The Guest’s Guide to Decoding Each and Every Wedding Invitation

After the excitement of receiving a wedding invitation subsides, it’s time to dig into the fancy envelope — and there’s a lot to dig into. Feeling a little lost among all the cards and inserts? This guide will help you decipher every piece of paper in the invitation suite.

Guest's Guide to Decoding Each and Every Wedding Invitation
Photo by Segerius Bruce Photography on Wedding Chicks via Lover.ly

The envelope
You may not think the envelope is that important, but it tells you a crucial detail: exactly who is invited to the wedding.

Does it just say your name? That means you (and only you) are invited. Does it say “The Smith Family”? You, your spouse, and your kids are all invited. Does it say your name “and Guest”? Well, then you’ve got a plus one. That’s why it’s so key to not immediately throw out the envelope…

The invitation itself
The main card in the invitation is what will have they key big day details. On there, you’ll find the names of the nearlyweds (you know, the people who invited you to their wedding). You should also find the date, time and location of the ceremony. Pro tip: You actually do need to arrive before the time listed — fashionably late is not a thing for wedding ceremonies.

Then, you might find a short line that says something like “Dinner and dancing to follow.” That’s your cue that there’s a reception afterward. Couples sometimes get creative with this phrase — maybe it’ll say “The backyard celebration starts right after.” This line might give you a clue about the formality and style of the wedding.

The invitation could also include a note about the dress code: It might say “Black tie requested” or “Semi-Formal Attire.” If it doesn’t, you’ll have to use the formality and language of the invitation to gauge the dress code.

Finally, keep an eye out for the wedding website. That’s where you’ll find any details not included in the invitation suite. Plus, the couple will likely share registry info on the site.

The reception card
While increasingly less popular, some invitation suites will still include a separate, smaller card with details about the reception (otherwise those details will be on the main invite). It might include a different time and location. Take note of how much time will be in between the ceremony and the reception — that way, you can make a plan to keep yourself busy before the party starts.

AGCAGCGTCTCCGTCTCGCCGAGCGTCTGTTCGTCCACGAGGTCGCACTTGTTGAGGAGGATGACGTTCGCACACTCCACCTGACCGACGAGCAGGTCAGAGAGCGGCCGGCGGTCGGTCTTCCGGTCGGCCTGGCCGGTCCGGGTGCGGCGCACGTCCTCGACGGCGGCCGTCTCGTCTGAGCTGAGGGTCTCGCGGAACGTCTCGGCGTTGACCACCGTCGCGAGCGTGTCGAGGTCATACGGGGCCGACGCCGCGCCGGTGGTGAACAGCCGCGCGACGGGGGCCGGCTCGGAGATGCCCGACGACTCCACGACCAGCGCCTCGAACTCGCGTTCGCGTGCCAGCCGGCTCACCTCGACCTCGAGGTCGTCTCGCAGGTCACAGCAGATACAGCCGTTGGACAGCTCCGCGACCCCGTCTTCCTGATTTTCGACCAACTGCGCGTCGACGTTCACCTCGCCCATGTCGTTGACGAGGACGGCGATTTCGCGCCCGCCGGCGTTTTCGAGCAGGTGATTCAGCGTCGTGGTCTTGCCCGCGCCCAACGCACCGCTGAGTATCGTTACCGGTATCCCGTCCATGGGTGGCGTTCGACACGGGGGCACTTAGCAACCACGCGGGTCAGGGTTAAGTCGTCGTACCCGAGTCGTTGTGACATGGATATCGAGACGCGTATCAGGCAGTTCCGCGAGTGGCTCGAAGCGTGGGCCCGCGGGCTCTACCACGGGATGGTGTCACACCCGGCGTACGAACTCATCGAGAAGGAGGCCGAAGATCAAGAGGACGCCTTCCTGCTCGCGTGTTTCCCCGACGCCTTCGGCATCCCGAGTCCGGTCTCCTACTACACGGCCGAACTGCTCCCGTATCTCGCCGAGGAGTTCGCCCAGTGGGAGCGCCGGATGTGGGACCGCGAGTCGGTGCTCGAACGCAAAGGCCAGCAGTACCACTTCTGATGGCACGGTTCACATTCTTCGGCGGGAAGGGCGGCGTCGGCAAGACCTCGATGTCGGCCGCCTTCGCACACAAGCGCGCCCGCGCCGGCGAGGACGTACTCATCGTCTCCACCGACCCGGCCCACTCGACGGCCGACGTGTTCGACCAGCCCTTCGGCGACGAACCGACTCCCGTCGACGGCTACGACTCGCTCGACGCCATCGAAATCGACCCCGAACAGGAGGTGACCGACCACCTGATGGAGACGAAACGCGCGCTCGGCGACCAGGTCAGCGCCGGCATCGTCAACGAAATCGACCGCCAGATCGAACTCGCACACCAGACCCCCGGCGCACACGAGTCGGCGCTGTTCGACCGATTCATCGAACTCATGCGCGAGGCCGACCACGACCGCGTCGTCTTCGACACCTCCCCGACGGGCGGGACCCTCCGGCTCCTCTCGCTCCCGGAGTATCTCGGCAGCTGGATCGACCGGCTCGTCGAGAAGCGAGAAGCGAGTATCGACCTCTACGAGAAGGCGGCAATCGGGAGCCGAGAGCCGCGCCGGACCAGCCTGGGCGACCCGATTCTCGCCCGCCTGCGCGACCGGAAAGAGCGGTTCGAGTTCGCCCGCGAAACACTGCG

The response card
Important: This is the one you’re supposed to send back! It’s how the couple will know whether you’re attending the event — and yes, you actually do have to RSVP, and you have to do it on time! Most will include a “deadline” to respond, and if it doesn’t, just send it back ASAP. There should be a small self-addressed stamped envelope to send the card back to the couple (although some of these cards may be set up as postcards).

The card will likely include a space to write in your name (and your guest’s name, if you’re allowed to bring a date). If the line starts with M____, use the M as a way to start your title (Mr., Miss, etc.).

The response card also might give you an opportunity to select your meal, letting you choose between a couple of entree options. Be sure to select one (for you and for your guest) so you get the right food for dinner. If you both want the same meal, write a “2” on the line next to your selection.

Travel information
You also might find a card that includes details about travel. It could include:

– Information about lodging. The couple may have a hotel block, where you can get a room with other guests, often at a discounted rate. Or, they may simply offer suggestions for nearby hotels. Note: You don’t have to stay in the hotels listed on the card — feel free to find your own lodging.
– Transportation information, like if there will be a shuttle bus from the venue to a hotel.
– Directions to and from the venue or a map of the area.

This is super useful to have, so make sure you stash it in your pocket or purse on the big day.

An invitation to rehearsal dinner
If you’re in the wedding party, you’re a relative, you’re very close with the couple, or you’re traveling a very long distance, you may spot an invitation to the rehearsal dinner tucked into the envelope. Although if you don’t see one, don’t assume your Friday night is free just yet. Depending on the couple’s preference and who is hosting, it might come as a separate invite.

Get more guest advice on Loverly:
10 Ways to Prepare Yourself for Wedding Season (Because SO Many Weddings)

6 Outdated Wedding Guest Rules You Do NOT Have to Follow

6 Guest-Approved Ways to Survive This Wedding Attending Season